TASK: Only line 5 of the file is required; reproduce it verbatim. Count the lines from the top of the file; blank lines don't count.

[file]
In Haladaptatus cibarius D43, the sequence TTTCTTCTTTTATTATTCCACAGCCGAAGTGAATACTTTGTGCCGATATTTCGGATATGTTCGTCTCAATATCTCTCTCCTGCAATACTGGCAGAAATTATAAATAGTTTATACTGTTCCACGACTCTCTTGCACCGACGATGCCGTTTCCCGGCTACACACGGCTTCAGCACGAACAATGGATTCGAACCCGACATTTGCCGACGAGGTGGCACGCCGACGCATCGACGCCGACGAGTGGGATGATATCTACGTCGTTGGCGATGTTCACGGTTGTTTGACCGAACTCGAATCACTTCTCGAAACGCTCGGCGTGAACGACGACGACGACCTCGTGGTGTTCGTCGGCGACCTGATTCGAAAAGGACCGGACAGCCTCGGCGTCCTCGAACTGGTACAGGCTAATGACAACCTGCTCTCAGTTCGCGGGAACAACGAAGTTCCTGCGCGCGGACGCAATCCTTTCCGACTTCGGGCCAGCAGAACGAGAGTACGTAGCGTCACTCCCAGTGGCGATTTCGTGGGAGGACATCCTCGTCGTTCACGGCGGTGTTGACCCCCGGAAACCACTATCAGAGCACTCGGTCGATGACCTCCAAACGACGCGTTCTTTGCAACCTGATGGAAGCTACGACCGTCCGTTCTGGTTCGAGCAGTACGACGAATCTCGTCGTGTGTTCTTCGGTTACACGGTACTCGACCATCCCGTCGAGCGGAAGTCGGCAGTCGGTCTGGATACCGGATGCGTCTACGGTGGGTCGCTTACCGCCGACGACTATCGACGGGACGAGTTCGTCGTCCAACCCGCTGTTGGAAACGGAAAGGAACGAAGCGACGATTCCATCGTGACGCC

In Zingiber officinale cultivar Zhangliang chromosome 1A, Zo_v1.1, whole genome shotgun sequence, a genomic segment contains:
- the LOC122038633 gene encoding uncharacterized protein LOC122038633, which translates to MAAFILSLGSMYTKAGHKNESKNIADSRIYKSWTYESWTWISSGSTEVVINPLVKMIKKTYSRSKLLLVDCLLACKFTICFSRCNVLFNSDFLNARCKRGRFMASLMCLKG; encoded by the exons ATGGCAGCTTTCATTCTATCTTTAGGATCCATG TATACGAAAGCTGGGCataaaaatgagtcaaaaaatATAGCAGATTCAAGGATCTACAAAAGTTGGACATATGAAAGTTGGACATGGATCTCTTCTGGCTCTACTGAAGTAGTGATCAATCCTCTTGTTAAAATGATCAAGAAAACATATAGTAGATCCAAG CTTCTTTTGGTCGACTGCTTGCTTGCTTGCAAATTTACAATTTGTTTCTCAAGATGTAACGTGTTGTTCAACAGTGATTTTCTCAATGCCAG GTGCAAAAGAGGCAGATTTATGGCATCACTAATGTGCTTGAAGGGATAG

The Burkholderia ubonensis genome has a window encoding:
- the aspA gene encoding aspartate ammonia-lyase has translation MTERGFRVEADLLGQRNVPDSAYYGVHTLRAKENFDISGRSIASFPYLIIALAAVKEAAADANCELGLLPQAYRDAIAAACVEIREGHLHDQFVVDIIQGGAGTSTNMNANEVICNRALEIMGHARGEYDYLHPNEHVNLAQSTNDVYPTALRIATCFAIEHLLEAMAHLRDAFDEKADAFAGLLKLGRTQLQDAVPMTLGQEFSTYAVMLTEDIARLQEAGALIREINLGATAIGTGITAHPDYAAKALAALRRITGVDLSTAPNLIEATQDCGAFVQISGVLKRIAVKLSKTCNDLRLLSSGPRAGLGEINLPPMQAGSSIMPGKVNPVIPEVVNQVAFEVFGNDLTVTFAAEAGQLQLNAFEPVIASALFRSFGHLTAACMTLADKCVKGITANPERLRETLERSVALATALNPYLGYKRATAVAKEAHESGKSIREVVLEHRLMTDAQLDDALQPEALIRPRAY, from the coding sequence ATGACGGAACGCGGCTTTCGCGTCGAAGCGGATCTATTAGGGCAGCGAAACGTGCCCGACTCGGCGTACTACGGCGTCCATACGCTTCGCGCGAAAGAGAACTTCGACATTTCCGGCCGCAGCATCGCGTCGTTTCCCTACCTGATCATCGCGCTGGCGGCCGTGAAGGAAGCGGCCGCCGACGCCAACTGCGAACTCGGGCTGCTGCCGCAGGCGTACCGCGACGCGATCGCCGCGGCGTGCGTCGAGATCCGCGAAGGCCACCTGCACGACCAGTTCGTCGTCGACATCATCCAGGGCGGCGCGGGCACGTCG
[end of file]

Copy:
- the aspA gene encoding aspartate ammonia-lyase has translation MTERGFRVEADLLGQRNVPDSAYYGVHTLRAKENFDISGRSIASFPYLIIALAAVKEAAADANCELGLLPQAYRDAIAAACVEIREGHLHDQFVVDIIQGGAGTSTNMNANEVICNRALEIMGHARGEYDYLHPNEHVNLAQSTNDVYPTALRIATCFAIEHLLEAMAHLRDAFDEKADAFAGLLKLGRTQLQDAVPMTLGQEFSTYAVMLTEDIARLQEAGALIREINLGATAIGTGITAHPDYAAKALAALRRITGVDLSTAPNLIEATQDCGAFVQISGVLKRIAVKLSKTCNDLRLLSSGPRAGLGEINLPPMQAGSSIMPGKVNPVIPEVVNQVAFEVFGNDLTVTFAAEAGQLQLNAFEPVIASALFRSFGHLTAACMTLADKCVKGITANPERLRETLERSVALATALNPYLGYKRATAVAKEAHESGKSIREVVLEHRLMTDAQLDDALQPEALIRPRAY, from the coding sequence ATGACGGAACGCGGCTTTCGCGTCGAAGCGGATCTATTAGGGCAGCGAAACGTGCCCGACTCGGCGTACTACGGCGTCCATACGCTTCGCGCGAAAGAGAACTTCGACATTTCCGGCCGCAGCATCGCGTCGTTTCCCTACCTGATCATCGCGCTGGCGGCCGTGAAGGAAGCGGCCGCCGACGCCAACTGCGAACTCGGGCTGCTGCCGCAGGCGTACCGCGACGCGATCGCCGCGGCGTGCGTCGAGATCCGCGAAGGCCACCTGCACGACCAGTTCGTCGTCGACATCATCCAGGGCGGCGCGGGCACGTCG